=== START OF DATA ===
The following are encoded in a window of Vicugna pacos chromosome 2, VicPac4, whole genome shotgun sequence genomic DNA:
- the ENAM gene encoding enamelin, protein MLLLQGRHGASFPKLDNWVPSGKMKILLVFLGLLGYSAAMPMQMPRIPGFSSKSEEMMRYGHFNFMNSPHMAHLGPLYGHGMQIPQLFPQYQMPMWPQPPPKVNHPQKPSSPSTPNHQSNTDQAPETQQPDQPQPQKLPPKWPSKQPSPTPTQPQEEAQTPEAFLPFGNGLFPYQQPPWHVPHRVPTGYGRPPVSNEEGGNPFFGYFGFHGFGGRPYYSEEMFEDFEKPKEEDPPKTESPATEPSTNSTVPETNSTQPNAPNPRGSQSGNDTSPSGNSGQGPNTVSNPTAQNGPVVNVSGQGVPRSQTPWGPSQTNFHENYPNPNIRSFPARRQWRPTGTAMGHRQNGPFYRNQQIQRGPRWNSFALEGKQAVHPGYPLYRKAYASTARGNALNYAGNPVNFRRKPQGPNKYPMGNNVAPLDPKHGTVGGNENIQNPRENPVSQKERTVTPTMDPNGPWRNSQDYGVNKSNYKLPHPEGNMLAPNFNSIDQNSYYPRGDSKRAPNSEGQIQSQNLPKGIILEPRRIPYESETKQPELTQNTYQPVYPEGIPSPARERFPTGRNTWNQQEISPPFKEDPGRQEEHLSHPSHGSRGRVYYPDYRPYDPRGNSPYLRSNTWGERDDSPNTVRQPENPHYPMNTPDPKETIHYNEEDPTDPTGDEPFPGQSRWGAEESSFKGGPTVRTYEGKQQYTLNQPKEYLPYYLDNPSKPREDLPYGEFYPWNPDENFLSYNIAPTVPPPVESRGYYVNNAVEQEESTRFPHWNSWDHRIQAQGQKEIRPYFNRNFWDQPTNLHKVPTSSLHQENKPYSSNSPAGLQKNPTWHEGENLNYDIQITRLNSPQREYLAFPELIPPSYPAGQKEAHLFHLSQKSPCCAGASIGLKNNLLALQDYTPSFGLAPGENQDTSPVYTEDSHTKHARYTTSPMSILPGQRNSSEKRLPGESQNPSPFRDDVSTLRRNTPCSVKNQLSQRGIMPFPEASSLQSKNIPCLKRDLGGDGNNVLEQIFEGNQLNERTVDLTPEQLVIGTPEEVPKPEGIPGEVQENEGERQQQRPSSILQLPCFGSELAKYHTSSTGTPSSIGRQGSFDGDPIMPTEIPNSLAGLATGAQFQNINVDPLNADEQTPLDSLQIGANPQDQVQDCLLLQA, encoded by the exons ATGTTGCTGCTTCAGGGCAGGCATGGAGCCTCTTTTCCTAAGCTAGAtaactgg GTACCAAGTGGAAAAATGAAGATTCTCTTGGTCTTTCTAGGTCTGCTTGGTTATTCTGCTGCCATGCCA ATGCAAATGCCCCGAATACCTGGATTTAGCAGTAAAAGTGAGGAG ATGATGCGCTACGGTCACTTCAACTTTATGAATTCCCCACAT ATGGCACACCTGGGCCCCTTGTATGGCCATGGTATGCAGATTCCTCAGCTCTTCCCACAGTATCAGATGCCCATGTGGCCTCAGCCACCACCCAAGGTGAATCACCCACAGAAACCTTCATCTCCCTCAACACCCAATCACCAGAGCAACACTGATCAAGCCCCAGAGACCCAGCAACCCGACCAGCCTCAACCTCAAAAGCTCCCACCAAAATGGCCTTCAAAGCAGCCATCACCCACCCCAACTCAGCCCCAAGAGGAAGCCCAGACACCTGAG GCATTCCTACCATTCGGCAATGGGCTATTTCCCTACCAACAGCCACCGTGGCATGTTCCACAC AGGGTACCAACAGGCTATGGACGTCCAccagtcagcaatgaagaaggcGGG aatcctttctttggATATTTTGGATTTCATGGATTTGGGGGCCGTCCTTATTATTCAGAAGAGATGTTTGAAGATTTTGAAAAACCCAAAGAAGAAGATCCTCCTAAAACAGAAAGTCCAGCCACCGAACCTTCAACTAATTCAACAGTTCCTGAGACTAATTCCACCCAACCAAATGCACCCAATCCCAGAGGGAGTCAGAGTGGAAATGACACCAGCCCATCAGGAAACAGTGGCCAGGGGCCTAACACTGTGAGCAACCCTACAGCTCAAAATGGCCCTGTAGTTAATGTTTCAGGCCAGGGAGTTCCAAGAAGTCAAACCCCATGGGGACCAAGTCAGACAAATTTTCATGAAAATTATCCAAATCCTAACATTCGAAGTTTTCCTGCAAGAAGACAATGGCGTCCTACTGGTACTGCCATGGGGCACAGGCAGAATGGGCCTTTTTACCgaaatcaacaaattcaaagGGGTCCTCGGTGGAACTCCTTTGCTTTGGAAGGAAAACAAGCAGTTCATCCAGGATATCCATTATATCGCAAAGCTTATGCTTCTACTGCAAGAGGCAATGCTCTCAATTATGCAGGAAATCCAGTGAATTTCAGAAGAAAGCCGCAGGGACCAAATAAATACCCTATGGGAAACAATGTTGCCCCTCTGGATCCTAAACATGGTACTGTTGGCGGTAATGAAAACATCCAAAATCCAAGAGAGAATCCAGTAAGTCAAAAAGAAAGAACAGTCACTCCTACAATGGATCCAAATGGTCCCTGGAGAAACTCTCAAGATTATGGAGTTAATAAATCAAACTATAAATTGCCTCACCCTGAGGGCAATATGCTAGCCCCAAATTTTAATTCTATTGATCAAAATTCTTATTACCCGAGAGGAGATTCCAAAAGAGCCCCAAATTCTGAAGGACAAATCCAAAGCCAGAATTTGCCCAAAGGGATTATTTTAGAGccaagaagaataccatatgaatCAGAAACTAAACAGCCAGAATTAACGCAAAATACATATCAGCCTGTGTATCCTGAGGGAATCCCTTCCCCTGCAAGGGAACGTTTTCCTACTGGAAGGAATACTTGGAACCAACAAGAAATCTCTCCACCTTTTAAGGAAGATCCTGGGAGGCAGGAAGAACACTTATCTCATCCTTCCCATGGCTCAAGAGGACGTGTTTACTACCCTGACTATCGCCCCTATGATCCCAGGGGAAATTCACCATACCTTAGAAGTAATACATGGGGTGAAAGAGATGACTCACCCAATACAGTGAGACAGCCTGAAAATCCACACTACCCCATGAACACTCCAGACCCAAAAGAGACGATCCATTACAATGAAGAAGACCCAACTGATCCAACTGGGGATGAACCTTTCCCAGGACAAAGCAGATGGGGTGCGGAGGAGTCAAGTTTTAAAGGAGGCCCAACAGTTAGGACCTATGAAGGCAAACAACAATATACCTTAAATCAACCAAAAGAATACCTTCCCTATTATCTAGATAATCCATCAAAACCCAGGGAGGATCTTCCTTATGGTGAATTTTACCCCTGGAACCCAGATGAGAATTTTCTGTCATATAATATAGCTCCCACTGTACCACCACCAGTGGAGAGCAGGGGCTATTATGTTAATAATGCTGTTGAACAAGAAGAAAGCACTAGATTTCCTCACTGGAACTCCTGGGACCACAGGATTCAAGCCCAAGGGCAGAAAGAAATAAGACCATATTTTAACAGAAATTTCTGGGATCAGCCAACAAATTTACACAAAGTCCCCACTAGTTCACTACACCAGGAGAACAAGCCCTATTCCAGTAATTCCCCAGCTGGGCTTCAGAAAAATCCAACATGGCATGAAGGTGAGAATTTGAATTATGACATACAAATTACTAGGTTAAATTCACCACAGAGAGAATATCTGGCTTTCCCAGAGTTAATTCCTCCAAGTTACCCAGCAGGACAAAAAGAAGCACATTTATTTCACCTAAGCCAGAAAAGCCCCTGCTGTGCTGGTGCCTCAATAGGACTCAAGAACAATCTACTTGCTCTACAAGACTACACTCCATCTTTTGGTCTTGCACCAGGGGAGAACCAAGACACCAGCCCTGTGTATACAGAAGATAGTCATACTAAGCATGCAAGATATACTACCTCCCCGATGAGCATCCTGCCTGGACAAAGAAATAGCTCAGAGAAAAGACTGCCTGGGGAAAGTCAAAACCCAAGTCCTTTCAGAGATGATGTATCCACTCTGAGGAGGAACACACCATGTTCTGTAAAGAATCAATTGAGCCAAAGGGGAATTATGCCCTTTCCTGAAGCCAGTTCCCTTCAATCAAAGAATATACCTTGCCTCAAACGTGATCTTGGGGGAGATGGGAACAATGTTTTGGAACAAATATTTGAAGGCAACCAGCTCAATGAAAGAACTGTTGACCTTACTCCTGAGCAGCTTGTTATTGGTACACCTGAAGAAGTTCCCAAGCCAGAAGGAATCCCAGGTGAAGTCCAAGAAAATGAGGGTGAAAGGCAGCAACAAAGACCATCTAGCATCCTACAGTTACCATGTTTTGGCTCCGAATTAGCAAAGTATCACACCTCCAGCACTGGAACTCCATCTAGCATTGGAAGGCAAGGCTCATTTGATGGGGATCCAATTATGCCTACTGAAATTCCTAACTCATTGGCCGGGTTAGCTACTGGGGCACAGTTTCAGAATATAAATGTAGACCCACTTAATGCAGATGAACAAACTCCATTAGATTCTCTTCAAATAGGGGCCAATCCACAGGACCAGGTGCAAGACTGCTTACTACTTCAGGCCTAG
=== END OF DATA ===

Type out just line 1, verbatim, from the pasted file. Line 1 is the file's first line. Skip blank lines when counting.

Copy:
The following are encoded in a window of Vicugna pacos chromosome 2, VicPac4, whole genome shotgun sequence genomic DNA: